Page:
The fermentation process that turns must into wine is traditionally monitored manually by enologists,
with little aid from automation tools so far. This supervision requires the enologist to follow a daily routine
consisting of must sampling and subsequent analysis at least twice a day during the whole fermentation span
and for every single fermentation tank, which is awkward and time-consuming, especially in regions like La
Mancha (Spain), where production takes place at a massive scale.
In order to contribute to the automation of both the fermentation and the maceration supervision, an
optoelectronic system has been developed. It was devised to record both the refractive index n and the
chromatic characteristics of the fermenting must. The former, closely related to the fermentation kinetics, is
obtained through measurements of a laser beam displacement; whereas the latter, which is essential for the
maceration, relies on absorbance measurements in the visible spectrum. Additionally, the system measures the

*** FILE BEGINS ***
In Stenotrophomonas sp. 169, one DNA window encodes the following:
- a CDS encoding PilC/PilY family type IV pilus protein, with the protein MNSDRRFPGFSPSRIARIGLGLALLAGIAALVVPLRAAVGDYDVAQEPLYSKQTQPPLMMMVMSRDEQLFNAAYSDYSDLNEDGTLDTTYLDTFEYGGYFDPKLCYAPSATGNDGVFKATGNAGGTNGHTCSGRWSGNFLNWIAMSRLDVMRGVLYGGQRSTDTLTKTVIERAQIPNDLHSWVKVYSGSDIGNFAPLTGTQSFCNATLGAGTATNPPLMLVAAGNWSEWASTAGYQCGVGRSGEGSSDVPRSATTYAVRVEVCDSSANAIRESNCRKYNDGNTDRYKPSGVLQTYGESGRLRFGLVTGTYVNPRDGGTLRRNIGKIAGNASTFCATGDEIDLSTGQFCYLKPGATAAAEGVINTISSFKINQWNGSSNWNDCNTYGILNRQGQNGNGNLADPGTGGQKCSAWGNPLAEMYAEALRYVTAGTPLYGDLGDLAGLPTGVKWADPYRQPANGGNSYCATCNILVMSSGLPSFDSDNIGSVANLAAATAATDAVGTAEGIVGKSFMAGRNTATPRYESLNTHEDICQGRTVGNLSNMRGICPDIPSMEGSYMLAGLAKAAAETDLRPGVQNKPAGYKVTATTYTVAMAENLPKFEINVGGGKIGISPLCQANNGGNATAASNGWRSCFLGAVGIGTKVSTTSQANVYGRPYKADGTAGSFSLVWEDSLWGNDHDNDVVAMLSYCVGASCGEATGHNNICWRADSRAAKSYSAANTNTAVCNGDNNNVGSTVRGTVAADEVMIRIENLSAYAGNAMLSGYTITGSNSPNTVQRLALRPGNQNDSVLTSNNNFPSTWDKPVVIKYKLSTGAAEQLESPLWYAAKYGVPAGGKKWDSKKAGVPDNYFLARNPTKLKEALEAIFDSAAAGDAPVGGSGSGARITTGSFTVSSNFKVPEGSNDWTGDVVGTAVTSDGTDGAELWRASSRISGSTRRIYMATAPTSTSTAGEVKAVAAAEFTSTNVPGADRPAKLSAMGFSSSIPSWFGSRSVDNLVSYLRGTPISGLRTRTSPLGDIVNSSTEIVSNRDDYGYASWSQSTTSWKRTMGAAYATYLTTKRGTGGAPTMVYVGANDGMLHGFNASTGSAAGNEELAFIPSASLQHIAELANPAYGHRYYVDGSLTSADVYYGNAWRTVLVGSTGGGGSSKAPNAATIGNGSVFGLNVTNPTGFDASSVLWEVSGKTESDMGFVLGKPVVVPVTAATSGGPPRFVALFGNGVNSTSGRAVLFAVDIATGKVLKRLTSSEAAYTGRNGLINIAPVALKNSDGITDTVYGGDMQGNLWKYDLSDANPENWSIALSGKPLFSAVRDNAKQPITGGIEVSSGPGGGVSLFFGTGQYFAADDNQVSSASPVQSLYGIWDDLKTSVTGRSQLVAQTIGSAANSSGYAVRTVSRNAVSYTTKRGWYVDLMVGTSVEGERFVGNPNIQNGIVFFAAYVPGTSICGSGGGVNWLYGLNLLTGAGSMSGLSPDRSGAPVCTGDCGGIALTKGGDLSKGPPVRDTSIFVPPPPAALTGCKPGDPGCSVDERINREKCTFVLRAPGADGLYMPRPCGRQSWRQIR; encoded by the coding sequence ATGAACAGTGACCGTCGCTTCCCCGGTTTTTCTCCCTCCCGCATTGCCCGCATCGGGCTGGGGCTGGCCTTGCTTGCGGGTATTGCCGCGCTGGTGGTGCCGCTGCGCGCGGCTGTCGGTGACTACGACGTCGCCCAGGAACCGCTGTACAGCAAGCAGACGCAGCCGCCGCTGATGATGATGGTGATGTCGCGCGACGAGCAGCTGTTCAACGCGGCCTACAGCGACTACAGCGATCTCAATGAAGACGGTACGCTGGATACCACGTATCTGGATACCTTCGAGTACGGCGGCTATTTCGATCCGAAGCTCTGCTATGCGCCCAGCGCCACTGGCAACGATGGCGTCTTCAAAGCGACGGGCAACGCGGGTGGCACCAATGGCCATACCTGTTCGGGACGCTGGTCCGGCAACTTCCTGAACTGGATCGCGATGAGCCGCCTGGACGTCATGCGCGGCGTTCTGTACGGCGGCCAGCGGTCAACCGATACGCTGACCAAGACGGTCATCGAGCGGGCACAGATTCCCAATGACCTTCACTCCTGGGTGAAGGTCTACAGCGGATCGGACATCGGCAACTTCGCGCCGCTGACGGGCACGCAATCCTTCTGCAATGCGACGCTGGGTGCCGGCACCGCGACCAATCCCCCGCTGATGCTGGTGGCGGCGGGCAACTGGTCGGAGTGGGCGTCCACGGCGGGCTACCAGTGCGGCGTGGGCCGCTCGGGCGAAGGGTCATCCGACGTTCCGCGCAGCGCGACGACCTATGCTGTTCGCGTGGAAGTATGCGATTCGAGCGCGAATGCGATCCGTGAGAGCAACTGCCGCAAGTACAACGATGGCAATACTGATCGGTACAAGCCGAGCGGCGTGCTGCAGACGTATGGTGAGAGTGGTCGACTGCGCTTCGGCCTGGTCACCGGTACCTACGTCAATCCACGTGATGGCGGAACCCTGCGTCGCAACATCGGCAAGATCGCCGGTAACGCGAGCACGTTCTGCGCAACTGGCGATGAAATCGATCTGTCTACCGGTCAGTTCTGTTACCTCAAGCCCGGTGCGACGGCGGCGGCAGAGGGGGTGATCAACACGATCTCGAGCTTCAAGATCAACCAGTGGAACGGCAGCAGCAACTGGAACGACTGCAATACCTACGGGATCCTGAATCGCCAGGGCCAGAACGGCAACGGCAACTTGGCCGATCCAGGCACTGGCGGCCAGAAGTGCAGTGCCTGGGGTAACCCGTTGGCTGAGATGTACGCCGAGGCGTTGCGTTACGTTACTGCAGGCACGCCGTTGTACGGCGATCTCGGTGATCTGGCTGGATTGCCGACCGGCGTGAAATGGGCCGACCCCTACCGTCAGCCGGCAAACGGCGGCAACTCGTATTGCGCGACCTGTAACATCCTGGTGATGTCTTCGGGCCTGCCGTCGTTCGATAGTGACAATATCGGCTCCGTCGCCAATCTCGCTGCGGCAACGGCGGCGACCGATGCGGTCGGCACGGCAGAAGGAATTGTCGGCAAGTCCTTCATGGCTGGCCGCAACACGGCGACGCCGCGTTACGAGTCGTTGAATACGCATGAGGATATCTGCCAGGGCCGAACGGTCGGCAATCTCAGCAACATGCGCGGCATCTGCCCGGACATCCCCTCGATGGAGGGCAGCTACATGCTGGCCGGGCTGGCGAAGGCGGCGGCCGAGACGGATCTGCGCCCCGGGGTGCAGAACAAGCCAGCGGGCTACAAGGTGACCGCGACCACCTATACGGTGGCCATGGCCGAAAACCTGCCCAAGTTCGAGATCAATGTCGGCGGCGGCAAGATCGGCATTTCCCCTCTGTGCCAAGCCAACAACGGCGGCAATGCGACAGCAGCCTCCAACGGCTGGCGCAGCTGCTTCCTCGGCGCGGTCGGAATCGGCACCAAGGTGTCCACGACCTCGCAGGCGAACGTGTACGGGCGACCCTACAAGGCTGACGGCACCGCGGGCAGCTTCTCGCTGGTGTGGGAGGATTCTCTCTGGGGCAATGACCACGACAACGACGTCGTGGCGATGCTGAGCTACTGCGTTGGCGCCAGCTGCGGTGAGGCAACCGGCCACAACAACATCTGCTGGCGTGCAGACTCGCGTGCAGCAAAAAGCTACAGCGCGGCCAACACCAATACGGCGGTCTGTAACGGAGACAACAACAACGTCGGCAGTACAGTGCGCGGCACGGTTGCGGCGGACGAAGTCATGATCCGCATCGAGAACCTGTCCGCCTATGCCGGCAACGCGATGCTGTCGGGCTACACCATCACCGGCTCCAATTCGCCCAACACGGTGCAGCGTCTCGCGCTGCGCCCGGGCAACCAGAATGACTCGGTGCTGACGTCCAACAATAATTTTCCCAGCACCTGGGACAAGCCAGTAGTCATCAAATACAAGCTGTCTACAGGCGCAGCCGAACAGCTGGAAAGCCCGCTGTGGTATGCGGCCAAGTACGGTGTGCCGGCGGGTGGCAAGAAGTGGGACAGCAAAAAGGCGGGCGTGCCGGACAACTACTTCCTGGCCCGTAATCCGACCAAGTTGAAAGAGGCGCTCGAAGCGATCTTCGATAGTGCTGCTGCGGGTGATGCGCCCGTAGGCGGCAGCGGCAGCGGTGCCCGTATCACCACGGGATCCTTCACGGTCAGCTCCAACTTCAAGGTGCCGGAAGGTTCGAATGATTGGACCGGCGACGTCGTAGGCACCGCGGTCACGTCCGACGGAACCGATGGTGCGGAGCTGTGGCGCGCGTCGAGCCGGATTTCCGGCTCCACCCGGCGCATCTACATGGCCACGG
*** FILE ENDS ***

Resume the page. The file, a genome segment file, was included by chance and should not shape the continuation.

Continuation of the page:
temperature, necessary to reference the data to 20°C. It comprises a frame that holds a laser diode, a PSD
(position sensitive detector), three LEDs, six photodiodes and a temperature sensor, plus some conditioning
electronics and a data acquisition board.
Several fermentations have been monitored off-line with the reported system, reaching a resolution of
0.00046 RIU (refractive index unit). Data show a slight increase in n during the last stage of the fermentation,
which does not have a match in the density measurements and could therefore be used as an alert to
automatically detect the fermentation end.